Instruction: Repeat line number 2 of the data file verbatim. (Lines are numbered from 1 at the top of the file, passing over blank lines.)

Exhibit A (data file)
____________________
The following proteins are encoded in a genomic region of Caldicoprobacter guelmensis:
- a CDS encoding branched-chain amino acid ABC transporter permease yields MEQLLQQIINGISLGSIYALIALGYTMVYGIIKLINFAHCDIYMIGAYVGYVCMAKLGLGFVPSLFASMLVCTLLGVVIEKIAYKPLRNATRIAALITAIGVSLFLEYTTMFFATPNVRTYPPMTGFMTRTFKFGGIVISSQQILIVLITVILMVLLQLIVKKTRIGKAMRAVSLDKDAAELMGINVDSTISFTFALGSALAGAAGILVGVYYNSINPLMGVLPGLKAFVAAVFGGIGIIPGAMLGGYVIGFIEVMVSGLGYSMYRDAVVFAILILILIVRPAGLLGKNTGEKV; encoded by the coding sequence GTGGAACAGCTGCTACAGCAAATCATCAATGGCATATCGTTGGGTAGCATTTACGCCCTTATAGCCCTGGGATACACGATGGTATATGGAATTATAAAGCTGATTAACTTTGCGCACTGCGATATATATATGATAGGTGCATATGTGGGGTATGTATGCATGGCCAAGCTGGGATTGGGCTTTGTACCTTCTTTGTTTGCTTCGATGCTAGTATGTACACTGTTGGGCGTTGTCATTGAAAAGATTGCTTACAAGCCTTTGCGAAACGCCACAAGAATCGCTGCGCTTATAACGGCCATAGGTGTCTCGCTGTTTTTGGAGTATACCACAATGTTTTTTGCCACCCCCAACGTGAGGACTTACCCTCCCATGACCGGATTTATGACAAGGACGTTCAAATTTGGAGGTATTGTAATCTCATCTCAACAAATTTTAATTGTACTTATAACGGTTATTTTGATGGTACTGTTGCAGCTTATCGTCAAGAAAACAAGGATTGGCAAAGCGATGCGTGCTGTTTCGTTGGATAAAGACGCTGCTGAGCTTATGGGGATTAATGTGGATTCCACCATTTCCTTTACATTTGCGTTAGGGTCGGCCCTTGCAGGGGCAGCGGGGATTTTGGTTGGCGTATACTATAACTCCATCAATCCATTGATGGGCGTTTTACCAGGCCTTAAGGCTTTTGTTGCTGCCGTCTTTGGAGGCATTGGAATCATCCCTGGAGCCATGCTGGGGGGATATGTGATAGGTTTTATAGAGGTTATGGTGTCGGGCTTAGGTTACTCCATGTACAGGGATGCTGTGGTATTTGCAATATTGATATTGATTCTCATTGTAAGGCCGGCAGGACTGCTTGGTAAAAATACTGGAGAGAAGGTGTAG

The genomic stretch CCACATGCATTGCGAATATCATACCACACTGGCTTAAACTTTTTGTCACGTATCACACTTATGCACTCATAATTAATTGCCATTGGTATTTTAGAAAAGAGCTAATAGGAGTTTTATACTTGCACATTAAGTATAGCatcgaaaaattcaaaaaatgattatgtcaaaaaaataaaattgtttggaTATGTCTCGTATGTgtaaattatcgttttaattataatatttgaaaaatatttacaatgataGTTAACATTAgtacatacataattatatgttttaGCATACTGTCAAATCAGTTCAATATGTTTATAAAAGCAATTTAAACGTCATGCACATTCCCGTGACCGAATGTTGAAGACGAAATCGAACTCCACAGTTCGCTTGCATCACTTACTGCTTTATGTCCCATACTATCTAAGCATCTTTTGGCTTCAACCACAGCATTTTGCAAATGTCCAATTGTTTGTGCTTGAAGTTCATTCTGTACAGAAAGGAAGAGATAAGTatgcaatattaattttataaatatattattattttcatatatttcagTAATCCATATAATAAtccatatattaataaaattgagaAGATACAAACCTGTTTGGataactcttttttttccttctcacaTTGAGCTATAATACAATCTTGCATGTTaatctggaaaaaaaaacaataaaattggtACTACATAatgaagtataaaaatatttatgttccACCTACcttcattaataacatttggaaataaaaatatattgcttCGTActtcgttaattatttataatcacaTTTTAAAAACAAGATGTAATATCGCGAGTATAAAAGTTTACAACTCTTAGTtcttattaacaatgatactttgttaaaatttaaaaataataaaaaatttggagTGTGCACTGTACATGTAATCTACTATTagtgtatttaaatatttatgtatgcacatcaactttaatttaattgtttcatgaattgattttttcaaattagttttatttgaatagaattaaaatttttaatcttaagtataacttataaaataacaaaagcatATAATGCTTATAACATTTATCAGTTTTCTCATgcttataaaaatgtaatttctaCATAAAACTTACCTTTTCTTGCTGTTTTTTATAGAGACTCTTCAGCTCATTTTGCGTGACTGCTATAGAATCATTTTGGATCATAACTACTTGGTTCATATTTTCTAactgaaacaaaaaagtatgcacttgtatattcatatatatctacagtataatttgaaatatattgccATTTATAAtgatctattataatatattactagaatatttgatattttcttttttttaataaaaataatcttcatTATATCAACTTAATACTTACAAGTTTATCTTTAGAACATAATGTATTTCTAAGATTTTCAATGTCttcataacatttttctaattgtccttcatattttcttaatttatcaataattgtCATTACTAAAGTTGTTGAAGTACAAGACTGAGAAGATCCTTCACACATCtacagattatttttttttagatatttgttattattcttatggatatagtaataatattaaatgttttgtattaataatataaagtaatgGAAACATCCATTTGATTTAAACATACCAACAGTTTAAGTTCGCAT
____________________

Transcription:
- a CDS encoding branched-chain amino acid ABC transporter permease yields MEQLLQQIINGISLGSIYALIALGYTMVYGIIKLINFAHCDIYMIGAYVGYVCMAKLGLGFVPSLFASMLVCTLLGVVIEKIAYKPLRNATRIAALITAIGVSLFLEYTTMFFATPNVRTYPPMTGFMTRTFKFGGIVISSQQILIVLITVILMVLLQLIVKKTRIGKAMRAVSLDKDAAELMGINVDSTISFTFALGSALAGAAGILVGVYYNSINPLMGVLPGLKAFVAAVFGGIGIIPGAMLGGYVIGFIEVMVSGLGYSMYRDAVVFAILILILIVRPAGLLGKNTGEKV; encoded by the coding sequence GTGGAACAGCTGCTACAGCAAATCATCAATGGCATATCGTTGGGTAGCATTTACGCCCTTATAGCCCTGGGATACACGATGGTATATGGAATTATAAAGCTGATTAACTTTGCGCACTGCGATATATATATGATAGGTGCATATGTGGGGTATGTATGCATGGCCAAGCTGGGATTGGGCTTTGTACCTTCTTTGTTTGCTTCGATGCTAGTATGTACACTGTTGGGCGTTGTCATTGAAAAGATTGCTTACAAGCCTTTGCGAAACGCCACAAGAATCGCTGCGCTTATAACGGCCATAGGTGTCTCGCTGTTTTTGGAGTATACCACAATGTTTTTTGCCACCCCCAACGTGAGGACTTACCCTCCCATGACCGGATTTATGACAAGGACGTTCAAATTTGGAGGTATTGTAATCTCATCTCAACAAATTTTAATTGTACTTATAACGGTTATTTTGATGGTACTGTTGCAGCTTATCGTCAAGAAAACAAGGATTGGCAAAGCGATGCGTGCTGTTTCGTTGGATAAAGACGCTGCTGAGCTTATGGGGATTAATGTGGATTCCACCATTTCCTTTACATTTGCGTTAGGGTCGGCCCTTGCAGGGGCAGCGGGGATTTTGGTTGGCGTATACTATAACTCCATCAATCCATTGATGGGCGTTTTACCAGGCCTTAAGGCTTTTGTTGCTGCCGTCTTTGGAGGCATTGGAATCATCCCTGGAGCCATGCTGGGGGGATATGTGATAGGTTTTATAGAGGTTATGGTGTCGGGCTTAGGTTACTCCATGTACAGGGATGCTGTGGTATTTGCAATATTGATATTGATTCTCATTGTAAGGCCGGCAGGACTGCTTGGTAAAAATACTGGAGAGAAGGTGTAG